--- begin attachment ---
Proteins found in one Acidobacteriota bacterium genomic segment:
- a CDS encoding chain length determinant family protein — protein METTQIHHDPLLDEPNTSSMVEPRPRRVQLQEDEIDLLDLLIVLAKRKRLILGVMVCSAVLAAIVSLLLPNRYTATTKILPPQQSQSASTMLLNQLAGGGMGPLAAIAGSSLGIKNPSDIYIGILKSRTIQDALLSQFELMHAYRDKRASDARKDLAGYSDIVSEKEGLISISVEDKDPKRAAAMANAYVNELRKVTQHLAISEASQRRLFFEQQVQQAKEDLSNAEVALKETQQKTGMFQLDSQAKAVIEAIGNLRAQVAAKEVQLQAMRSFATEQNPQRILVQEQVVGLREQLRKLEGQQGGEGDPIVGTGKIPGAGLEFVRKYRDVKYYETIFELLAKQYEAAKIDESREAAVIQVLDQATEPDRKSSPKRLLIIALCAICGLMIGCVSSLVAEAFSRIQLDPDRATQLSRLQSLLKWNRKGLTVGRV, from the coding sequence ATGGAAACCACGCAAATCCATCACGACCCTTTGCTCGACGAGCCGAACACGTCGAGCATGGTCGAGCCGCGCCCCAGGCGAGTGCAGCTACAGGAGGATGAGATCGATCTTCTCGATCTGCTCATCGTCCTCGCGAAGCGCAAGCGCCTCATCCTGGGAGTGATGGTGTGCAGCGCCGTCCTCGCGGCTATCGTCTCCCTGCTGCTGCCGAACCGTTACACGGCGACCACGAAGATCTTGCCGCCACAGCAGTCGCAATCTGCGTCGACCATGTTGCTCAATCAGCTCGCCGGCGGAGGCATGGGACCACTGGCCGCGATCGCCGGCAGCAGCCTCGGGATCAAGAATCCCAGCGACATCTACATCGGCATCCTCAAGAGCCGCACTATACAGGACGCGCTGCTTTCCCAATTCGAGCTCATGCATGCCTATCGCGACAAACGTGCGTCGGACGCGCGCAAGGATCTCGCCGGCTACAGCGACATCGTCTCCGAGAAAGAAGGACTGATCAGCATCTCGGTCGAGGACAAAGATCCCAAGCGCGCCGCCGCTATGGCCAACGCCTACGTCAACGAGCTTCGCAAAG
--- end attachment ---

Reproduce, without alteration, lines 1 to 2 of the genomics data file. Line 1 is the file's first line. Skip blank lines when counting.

Proteins found in one Acidobacteriota bacterium genomic segment:
- a CDS encoding chain length determinant family protein — protein METTQIHHDPLLDEPNTSSMVEPRPRRVQLQEDEIDLLDLLIVLAKRKRLILGVMVCSAVLAAIVSLLLPNRYTATTKILPPQQSQSASTMLLNQLAGGGMGPLAAIAGSSLGIKNPSDIYIGILKSRTIQDALLSQFELMHAYRDKRASDARKDLAGYSDIVSEKEGLISISVEDKDPKRAAAMANAYVNELRKVTQHLAISEASQRRLFFEQQVQQAKEDLSNAEVALKETQQKTGMFQLDSQAKAVIEAIGNLRAQVAAKEVQLQAMRSFATEQNPQRILVQEQVVGLREQLRKLEGQQGGEGDPIVGTGKIPGAGLEFVRKYRDVKYYETIFELLAKQYEAAKIDESREAAVIQVLDQATEPDRKSSPKRLLIIALCAICGLMIGCVSSLVAEAFSRIQLDPDRATQLSRLQSLLKWNRKGLTVGRV, from the coding sequence ATGGAAACCACGCAAATCCATCACGACCCTTTGCTCGACGAGCCGAACACGTCGAGCATGGTCGAGCCGCGCCCCAGGCGAGTGCAGCTACAGGAGGATGAGATCGATCTTCTCGATCTGCTCATCGTCCTCGCGAAGCGCAAGCGCCTCATCCTGGGAGTGATGGTGTGCAGCGCCGTCCTCGCGGCTATCGTCTCCCTGCTGCTGCCGAACCGTTACACGGCGACCACGAAGATCTTGCCGCCACAGCAGTCGCAATCTGCGTCGACCATGTTGCTCAATCAGCTCGCCGGCGGAGGCATGGGACCACTGGCCGCGATCGCCGGCAGCAGCCTCGGGATCAAGAATCCCAGCGACATCTACATCGGCATCCTCAAGAGCCGCACTATACAGGACGCGCTGCTTTCCCAATTCGAGCTCATGCATGCCTATCGCGACAAACGTGCGTCGGACGCGCGCAAGGATCTCGCCGGCTACAGCGACATCGTCTCCGAGAAAGAAGGACTGATCAGCATCTCGGTCGAGGACAAAGATCCCAAGCGCGCCGCCGCTATGGCCAACGCCTACGTCAACGAGCTTCGCAAAG